The chairman of the House D.C. Appropriations subcommittee warned Mayor Marion Barry yesterday that the city's $63 million supplemental budget request will be held up until he gets a satisfactory explanation of the city's newly disclosed fiscal problems and how Barry plans to solve them.
Rep. Julian C. Dixon (D-Calif.), chairman of the subcommittee, said he and other members of his committee had been told by Barry at a May hearing on the supplemental budget that there was no chance of a reoccurence of the kind of financial problems that recently have plagued the city.
But recent reports from the D.C. Department of Finance and Revenue have disclosed that city revenues are coming in at a level $12.9 million below that forecast, raising the possibility of a deficit of at least $5 million up to $6 million when the fiscal year ends Sept. 30.
"There will be no further action until we receive some response from them," Dixon said in an interview yesterday. "I've asked for it as soon as possible, immediately if not sooner."
On Tuesday, Barry suggested that $10 million set aside for a long-term debt service could be used to cushion a revenue shortfall. But Dixon said yesterday that would violate Congress's intent when it approved the $1.6 billion operating budget for 1982.
A spokesman for Sen. Alfonse M. D'Amato (R-N.Y.), Dixon's Senate counterpart, said D'Amato also has asked his staff to request information from Barry on the possible deficit developing in the budget. D'Amato's aide said the senator has suspended any judgment on whether to approve the city's supplemental budget request until the House committee acts on it in late July.
City administrator Elijah B. Rogers said yesterday that his staff is already preparing a status report that he hopes to have ready for Dixon an D'Amato by Friday.
Rogers said the report will also include new revenue projections for August and September, the last two months of the fiscal year, and unveil his plan for reductions in spending to insure that the budget remains in balance. The $12.9 cumulative shortfall stems primarily from lower than anticipated revenues during the months of May and June.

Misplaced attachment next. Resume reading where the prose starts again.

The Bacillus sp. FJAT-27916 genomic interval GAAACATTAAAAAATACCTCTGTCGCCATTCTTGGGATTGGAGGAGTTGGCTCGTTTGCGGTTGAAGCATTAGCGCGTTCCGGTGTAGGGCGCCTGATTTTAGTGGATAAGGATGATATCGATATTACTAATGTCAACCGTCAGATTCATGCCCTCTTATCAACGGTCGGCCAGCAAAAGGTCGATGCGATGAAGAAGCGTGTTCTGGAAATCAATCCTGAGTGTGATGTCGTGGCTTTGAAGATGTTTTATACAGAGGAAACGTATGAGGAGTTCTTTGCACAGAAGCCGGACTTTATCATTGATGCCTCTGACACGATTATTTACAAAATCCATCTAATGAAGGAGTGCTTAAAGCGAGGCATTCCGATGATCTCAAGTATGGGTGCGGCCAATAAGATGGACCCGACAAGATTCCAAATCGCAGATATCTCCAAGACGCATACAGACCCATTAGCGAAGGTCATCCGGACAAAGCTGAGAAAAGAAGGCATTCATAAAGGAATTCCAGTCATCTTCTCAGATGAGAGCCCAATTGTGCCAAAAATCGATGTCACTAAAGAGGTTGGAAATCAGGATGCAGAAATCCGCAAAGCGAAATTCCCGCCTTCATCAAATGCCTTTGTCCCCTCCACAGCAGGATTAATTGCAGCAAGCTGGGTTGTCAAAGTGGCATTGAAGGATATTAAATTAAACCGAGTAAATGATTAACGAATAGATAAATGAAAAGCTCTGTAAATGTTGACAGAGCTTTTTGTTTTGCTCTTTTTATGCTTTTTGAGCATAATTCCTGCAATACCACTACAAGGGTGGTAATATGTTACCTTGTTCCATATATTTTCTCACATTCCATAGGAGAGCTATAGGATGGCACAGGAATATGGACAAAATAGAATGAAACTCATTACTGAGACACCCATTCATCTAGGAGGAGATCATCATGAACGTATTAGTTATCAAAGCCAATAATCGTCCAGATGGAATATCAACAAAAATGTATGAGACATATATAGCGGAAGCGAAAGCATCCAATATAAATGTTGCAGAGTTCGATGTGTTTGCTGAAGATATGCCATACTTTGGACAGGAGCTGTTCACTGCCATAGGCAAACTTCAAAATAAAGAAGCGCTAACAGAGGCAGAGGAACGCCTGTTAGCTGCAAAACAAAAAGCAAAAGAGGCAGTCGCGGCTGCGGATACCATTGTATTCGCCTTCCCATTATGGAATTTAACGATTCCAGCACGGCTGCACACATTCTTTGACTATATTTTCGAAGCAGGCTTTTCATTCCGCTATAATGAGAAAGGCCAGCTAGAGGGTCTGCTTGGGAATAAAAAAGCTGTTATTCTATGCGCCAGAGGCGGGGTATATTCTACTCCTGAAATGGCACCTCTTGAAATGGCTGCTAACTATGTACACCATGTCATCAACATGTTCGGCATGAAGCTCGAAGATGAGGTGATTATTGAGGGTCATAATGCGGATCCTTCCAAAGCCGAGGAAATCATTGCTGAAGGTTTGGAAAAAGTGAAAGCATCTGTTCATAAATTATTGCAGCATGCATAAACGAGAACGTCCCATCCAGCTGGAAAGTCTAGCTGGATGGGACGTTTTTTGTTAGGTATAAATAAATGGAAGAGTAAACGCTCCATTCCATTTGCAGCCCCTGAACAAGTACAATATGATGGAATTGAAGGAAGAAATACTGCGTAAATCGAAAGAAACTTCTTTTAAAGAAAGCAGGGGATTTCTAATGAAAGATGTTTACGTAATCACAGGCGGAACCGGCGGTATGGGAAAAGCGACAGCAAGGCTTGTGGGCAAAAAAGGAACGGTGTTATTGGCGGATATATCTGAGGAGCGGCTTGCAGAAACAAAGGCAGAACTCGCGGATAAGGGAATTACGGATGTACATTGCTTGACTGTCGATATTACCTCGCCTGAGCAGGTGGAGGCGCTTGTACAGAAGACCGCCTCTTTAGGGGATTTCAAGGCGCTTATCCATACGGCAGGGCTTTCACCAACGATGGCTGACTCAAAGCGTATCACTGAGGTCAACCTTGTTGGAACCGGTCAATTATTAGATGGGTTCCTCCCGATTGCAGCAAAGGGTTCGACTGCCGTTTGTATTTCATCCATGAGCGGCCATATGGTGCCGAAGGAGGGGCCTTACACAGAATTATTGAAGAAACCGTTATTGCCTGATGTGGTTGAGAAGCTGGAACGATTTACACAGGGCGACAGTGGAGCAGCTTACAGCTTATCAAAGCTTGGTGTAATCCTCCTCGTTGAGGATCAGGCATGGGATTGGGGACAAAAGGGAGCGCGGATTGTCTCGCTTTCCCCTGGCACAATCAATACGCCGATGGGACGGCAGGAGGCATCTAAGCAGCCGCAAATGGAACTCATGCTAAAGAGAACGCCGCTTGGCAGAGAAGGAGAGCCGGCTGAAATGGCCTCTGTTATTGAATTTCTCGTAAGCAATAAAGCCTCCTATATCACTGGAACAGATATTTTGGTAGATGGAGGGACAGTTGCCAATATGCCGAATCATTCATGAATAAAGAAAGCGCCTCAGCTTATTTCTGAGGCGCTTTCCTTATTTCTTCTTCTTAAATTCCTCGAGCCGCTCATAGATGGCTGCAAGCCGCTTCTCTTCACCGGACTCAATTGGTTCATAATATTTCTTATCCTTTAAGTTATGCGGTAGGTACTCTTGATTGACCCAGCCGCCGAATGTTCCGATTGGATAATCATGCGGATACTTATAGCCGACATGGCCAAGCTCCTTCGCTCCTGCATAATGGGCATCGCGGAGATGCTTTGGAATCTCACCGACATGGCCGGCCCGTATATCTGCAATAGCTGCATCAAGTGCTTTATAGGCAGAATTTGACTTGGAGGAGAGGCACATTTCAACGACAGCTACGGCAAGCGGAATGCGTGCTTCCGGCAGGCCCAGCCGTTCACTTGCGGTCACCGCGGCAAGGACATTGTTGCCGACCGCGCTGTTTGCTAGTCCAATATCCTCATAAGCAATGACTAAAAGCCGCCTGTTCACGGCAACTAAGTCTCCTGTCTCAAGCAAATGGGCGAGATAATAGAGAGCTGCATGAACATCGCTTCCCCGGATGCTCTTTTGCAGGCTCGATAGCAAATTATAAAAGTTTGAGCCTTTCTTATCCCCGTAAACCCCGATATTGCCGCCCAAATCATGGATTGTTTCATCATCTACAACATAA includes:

"I've talked to the chairman twice today," said Rogers, "and he indicated he wanted a status report. It's a reasonable request. He's been a supporter of the District and chairman of our subcommittee. I gave him some reassurances. We had a dialogue and I'm 98, 99 percent sure that the House and Senate will approve our supplemental request."
Earlier in the day, Dixon said he had been given no hint that the city was encountering budget problems, but added that a preliminary review of the city's May and June shortfalls indicated that part of the problem was the nationwide downturn in the economy. Dixon said he still would have wanted some warning of the approach of a possible deficit.
On Thursday, the ranking minority member of the committee, Lawrence Coughlin (R-Pa.), complained that the committee had been "flim-flammed" by Barry's claims to have the budget under control and said he would press for a delay in action on the supplemental budget until the committee received an explanation from Barry.
Congressional sources said yesterday that several congressmen fear that a full hearing of the city's fiscal troubles, which is likely to draw intense public attention, could be seen as an attempt to damage Barry's campaign for reelection. So Dixon decided instead, sources said, to ask for a written report.
"Today I have drafted a letter to deliver to the mayor that indicates we have some concern about information about the shortfall in revenues," Dixon said, "and have asked him for his best estimate of the shortfall and to document his best estimate of revenues through the balance of fiscal year ending Sept. 30."
Dixon said he also asked Barry to inform the subcommittee of what cuts in city programs would be made to compensate for the shortfall in the remaining two and a half months in the fiscal year.
City budget officials have said that the District could encounter even more financial woes if the supplement is not approved, since many of the funds already are committed to programs that would have to be drastically reduced if the additional monies were not available.